“The way audiences access our content is changing every day,” Horn said. “We know that people aren’t just sitting on the couch and watching TV anymore.
“As content providers, it is absolutely in our best interest to responsibly meet consumer demand for our product across as many of these exhibition platforms as possible,” he continued. “The formation of the Home Entertainment Group is a strategic move to keep Warner Bros.’ product front, center and easily accessible to consumers.”
Tsujihara said the studio had been thinking about this kind of reorg for more than a year but intensified the effort over the last six months with the rapid increase of new digital products and services including high-def DVD, the video iPod and wireless services.
“The reorg was to make the company speak with one voice around digital,” he said.
The creation of the digital distribution unit allows the studio to take activities that had been in several different divisions and “create scale and speak with expertise within those areas,” Tsujihara added. “We needed to create a group that is nimble and can manage windows and product availability within all those areas” — wireless, VOD, online, etc.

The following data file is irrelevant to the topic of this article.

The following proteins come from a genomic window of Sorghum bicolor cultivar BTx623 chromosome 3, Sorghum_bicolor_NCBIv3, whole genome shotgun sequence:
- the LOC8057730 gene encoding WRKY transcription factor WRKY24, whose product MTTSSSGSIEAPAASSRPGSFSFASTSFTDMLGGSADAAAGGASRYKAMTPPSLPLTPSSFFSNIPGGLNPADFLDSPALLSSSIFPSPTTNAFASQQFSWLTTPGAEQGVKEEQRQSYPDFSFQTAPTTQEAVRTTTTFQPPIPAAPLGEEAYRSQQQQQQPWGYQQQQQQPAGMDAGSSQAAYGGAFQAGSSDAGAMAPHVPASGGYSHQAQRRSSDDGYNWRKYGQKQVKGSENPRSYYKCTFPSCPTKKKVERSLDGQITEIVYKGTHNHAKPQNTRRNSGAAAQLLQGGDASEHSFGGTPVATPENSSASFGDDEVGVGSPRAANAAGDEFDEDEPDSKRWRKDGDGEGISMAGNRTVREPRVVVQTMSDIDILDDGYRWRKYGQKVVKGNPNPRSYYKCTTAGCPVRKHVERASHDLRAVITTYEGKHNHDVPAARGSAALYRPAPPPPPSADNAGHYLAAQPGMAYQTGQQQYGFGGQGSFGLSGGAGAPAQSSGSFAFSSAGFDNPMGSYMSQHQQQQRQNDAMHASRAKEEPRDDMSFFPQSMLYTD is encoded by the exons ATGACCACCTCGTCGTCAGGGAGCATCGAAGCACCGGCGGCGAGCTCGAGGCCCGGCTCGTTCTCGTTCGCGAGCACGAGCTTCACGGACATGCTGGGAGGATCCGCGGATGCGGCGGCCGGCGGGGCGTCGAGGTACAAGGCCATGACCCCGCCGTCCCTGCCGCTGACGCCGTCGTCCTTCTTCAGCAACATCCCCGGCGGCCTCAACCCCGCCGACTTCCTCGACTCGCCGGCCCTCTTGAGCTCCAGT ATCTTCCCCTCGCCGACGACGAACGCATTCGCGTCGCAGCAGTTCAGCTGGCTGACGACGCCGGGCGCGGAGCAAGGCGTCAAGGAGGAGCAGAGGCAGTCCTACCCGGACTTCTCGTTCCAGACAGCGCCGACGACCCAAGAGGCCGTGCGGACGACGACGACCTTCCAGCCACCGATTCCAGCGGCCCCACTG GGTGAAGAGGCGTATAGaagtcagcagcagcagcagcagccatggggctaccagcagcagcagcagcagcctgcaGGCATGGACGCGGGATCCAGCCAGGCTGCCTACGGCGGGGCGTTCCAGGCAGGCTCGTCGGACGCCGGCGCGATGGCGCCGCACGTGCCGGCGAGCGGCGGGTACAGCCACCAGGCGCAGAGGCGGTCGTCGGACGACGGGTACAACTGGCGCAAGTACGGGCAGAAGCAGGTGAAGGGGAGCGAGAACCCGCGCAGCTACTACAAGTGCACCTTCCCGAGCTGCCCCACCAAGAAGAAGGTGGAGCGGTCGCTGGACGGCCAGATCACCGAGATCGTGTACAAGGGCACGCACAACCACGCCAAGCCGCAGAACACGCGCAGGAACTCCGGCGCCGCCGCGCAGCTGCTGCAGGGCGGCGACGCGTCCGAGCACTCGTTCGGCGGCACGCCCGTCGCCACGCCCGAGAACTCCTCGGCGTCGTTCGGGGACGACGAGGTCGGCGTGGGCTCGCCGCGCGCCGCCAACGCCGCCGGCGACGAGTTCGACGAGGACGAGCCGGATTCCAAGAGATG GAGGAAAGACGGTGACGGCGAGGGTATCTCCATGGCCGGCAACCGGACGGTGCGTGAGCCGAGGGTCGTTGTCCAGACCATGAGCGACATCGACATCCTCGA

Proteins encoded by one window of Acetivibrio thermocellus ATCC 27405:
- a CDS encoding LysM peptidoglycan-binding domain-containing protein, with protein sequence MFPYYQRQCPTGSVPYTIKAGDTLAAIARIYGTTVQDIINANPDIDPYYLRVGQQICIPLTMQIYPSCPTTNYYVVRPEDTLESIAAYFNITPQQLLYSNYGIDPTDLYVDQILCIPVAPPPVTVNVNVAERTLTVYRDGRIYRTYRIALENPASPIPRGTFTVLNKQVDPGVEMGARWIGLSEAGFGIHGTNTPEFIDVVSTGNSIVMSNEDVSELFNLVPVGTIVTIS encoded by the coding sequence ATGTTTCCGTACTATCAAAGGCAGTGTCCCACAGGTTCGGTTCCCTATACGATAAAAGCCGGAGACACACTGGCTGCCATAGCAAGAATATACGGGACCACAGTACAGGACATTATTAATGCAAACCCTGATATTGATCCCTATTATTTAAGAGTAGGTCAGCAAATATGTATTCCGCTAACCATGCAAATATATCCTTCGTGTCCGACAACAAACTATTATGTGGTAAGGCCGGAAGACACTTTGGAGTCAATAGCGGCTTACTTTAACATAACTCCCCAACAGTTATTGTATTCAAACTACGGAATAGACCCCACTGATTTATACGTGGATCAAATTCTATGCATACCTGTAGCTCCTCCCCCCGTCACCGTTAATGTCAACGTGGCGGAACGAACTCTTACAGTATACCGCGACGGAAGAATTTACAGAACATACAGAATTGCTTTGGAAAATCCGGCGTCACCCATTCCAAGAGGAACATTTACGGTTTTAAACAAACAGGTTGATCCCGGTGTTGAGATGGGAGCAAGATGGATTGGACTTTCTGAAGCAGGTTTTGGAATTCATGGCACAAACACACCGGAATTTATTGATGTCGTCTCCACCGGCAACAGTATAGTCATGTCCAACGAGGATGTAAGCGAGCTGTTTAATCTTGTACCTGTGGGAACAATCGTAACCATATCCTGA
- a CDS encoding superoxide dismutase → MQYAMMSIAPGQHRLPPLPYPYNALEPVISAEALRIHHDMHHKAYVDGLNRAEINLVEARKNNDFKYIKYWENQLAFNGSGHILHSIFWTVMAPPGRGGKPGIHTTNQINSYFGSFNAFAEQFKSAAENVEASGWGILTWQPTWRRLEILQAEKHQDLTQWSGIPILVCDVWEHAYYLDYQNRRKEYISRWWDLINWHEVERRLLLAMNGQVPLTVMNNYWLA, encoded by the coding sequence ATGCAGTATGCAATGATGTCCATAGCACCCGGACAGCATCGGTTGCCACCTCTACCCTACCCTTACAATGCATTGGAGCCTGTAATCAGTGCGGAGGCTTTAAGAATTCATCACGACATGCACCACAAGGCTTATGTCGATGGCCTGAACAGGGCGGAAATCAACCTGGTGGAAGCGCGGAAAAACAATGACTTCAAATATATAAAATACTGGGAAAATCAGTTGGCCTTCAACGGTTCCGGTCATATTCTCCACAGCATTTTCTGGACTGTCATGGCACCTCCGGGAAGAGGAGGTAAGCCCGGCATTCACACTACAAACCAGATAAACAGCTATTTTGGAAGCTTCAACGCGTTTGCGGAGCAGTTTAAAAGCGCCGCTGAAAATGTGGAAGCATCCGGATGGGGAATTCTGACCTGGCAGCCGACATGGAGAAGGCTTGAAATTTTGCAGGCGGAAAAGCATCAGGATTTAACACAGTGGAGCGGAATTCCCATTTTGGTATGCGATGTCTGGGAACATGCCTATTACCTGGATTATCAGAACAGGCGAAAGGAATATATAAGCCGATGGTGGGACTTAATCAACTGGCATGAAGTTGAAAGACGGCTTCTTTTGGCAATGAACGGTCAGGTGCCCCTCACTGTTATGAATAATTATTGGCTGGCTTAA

Pay-per-view and video-on-demand move from the homevid unit, where they were structured under Lieberfarb in his final two years, into the new digital distribution unit, which will also include subscription VOD, electronic sell-through and Jim Noonan’s Warner Bros. Online and Wireless division. Tsujihara previously had corporate oversight of WB Online.
The head of Warner Bros. Digital Distribution will be announced shortly.
Studio plans to increase its production of original and franchise gaming properties under the leadership of Jason Hall, senior VP of Warner Bros. Interactive Entertainment, who will also continue to work with Warner Bros. Consumer Products.